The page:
Marcel Elswijk, Henk Kaan and Lucas Bleijendaal
An ambitious project is under way to install a total of 5MWp of PV in new urban districts currently being built in the location Heerhugowaard, Alkmaar and Langedijk region ofThe Netherlands, the so-called HAL location, approximately 40km north of Amsterdam.
The City of the Sun (Stad van de Zon), where 3.6MWp of PV are being installed, is one part of this HAL location that, after completion, will have 5MWp ofPV It is a new town ofabout 2500 dwellings in the municipality ofHeerhugowaard. This is one of the largest urban-scale PV projects in the world. It is inspirational but is also proving very challenging to complete. Projects on such a large scale take such a long time to be implemented; they can be unwieldy to steer and vulnerable to changes in government policy. Despite changes in government policy and the loss of expected funding the project continues. The continuation of the project is partly down to the involvement of all stakeholders in the HAL consultative body: municipalities, province, energy supplier, the Energy Research Centre of The Netherlands and consultants.
The dense population of The Netherlands means that the design and construction of complete new urban districts is a standard part of urban development. The design of new urban areas allows for careful spatial planning. This spatial planning is a complicated process that is initiated by the national government. The government assigns areas for future urban development in White Papers. The provinces, in this case the province of North Holland, have a role in coordination and further development of assigned urban areas.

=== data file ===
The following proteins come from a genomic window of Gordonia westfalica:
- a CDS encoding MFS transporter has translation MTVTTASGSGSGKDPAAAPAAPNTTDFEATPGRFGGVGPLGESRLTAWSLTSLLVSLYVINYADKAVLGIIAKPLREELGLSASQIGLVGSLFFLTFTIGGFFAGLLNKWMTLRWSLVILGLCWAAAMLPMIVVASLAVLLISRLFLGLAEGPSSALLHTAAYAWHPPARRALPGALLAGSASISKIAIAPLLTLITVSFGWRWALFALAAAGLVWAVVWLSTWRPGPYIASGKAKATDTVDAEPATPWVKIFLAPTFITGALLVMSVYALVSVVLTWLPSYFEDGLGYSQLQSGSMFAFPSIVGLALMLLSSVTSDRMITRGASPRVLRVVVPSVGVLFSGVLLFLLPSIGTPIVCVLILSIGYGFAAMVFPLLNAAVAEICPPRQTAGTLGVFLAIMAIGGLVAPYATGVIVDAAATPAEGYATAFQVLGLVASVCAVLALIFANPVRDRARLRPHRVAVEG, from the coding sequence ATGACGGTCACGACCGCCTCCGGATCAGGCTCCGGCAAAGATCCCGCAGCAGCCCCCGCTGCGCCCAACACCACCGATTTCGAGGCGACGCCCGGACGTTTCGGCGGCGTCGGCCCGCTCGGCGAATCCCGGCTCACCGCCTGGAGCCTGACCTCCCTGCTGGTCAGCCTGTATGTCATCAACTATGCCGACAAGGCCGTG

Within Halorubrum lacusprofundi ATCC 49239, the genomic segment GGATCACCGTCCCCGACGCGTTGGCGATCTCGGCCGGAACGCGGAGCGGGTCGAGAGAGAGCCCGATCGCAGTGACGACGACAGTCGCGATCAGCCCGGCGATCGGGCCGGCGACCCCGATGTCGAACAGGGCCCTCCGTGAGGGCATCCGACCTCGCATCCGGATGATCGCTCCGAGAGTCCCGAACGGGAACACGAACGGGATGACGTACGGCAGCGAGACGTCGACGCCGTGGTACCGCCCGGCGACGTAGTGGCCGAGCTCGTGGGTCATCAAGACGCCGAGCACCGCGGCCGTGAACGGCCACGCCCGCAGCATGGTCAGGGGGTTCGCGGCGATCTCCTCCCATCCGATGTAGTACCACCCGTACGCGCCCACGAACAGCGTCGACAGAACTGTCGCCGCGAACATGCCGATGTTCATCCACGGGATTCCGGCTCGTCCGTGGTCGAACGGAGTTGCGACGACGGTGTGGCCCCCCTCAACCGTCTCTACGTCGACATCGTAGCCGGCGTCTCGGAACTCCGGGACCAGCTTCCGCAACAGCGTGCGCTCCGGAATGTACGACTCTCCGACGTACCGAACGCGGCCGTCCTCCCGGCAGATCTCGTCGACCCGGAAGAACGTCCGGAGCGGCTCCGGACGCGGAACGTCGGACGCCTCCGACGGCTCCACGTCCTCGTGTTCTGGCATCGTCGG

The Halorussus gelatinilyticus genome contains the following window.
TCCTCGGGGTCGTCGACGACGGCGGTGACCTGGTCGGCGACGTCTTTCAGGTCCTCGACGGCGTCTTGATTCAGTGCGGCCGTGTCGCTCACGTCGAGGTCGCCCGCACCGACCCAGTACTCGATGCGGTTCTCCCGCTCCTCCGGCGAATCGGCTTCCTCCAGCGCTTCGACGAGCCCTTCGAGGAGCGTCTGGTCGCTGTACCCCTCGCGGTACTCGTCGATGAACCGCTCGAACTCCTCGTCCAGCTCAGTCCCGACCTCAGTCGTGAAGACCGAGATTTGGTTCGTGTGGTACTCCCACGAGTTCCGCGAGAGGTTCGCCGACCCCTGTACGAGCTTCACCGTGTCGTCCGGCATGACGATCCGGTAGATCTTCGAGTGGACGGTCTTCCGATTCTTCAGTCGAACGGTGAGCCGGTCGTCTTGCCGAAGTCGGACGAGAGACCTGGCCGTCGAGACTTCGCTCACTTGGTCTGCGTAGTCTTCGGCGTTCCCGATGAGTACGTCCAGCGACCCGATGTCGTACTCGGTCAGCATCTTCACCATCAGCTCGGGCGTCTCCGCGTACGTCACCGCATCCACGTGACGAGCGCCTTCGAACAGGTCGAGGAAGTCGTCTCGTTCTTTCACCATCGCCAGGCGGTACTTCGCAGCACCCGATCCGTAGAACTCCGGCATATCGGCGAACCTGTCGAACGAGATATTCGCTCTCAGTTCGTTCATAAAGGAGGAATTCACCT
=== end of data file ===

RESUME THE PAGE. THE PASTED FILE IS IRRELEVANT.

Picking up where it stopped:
The area between the North Holland municipalities of Heerhugowaard, Alkmaar and Langedijk, abbreviated HAL lokatie (HAL location), was identified in one of the White Papers as a future urban development for housing.
Both the province and the three municipalities involved in the HAL location have high ambitions with regard to quality of building, quality of living, and above all energy and CO2 reductions.
When the development of the HAL location started early in the 1990s, the application of PV was strongly supported by a national research programme on solar energy, financed by the Ministry of Economic Affairs and coordinated by the national energy agency Novem. With strong support for PV available, a low energy housing area with a focus on PV, combined with low energy demand, passive solar energy and solar thermal energy, was an obvious choice. In addition, the project developer involved, who owned a large part of the HAL location area, also had similar ambitions as far as quality, energy and reduction of CO2 were concerned.
The PV installations are split between the three municipalities involved with 0.4MWp in Langedijk (largely completed in 2004), 1MWp in Alkmaar (completed in 2003) and 3.6MWp
in Heerhugowaard City of the Sun (completed in 2009).